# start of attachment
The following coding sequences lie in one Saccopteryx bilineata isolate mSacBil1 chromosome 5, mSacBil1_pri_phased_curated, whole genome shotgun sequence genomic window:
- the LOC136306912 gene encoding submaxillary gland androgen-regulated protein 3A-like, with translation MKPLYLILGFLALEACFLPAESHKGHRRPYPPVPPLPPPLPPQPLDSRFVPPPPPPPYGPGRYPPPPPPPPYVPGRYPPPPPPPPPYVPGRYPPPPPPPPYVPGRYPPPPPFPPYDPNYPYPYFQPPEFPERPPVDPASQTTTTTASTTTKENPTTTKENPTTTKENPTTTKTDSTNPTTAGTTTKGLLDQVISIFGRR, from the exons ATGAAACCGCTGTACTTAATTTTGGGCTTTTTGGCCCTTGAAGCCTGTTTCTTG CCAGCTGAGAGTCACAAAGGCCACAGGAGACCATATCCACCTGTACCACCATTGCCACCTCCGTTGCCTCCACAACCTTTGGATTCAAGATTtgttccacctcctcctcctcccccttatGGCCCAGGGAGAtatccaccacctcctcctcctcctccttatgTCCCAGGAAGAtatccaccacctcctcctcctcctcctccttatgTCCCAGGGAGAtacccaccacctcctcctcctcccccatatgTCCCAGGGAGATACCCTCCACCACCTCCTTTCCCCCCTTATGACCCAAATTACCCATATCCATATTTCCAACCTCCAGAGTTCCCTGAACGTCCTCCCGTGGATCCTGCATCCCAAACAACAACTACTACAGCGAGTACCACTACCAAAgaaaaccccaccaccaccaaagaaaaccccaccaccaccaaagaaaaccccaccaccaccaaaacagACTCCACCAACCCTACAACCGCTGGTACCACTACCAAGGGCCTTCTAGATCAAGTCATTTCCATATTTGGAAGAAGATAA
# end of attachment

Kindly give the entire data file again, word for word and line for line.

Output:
The following coding sequences lie in one Saccopteryx bilineata isolate mSacBil1 chromosome 5, mSacBil1_pri_phased_curated, whole genome shotgun sequence genomic window:
- the LOC136306912 gene encoding submaxillary gland androgen-regulated protein 3A-like, with translation MKPLYLILGFLALEACFLPAESHKGHRRPYPPVPPLPPPLPPQPLDSRFVPPPPPPPYGPGRYPPPPPPPPYVPGRYPPPPPPPPPYVPGRYPPPPPPPPYVPGRYPPPPPFPPYDPNYPYPYFQPPEFPERPPVDPASQTTTTTASTTTKENPTTTKENPTTTKENPTTTKTDSTNPTTAGTTTKGLLDQVISIFGRR, from the exons ATGAAACCGCTGTACTTAATTTTGGGCTTTTTGGCCCTTGAAGCCTGTTTCTTG CCAGCTGAGAGTCACAAAGGCCACAGGAGACCATATCCACCTGTACCACCATTGCCACCTCCGTTGCCTCCACAACCTTTGGATTCAAGATTtgttccacctcctcctcctcccccttatGGCCCAGGGAGAtatccaccacctcctcctcctcctccttatgTCCCAGGAAGAtatccaccacctcctcctcctcctcctccttatgTCCCAGGGAGAtacccaccacctcctcctcctcccccatatgTCCCAGGGAGATACCCTCCACCACCTCCTTTCCCCCCTTATGACCCAAATTACCCATATCCATATTTCCAACCTCCAGAGTTCCCTGAACGTCCTCCCGTGGATCCTGCATCCCAAACAACAACTACTACAGCGAGTACCACTACCAAAgaaaaccccaccaccaccaaagaaaaccccaccaccaccaaagaaaaccccaccaccaccaaaacagACTCCACCAACCCTACAACCGCTGGTACCACTACCAAGGGCCTTCTAGATCAAGTCATTTCCATATTTGGAAGAAGATAA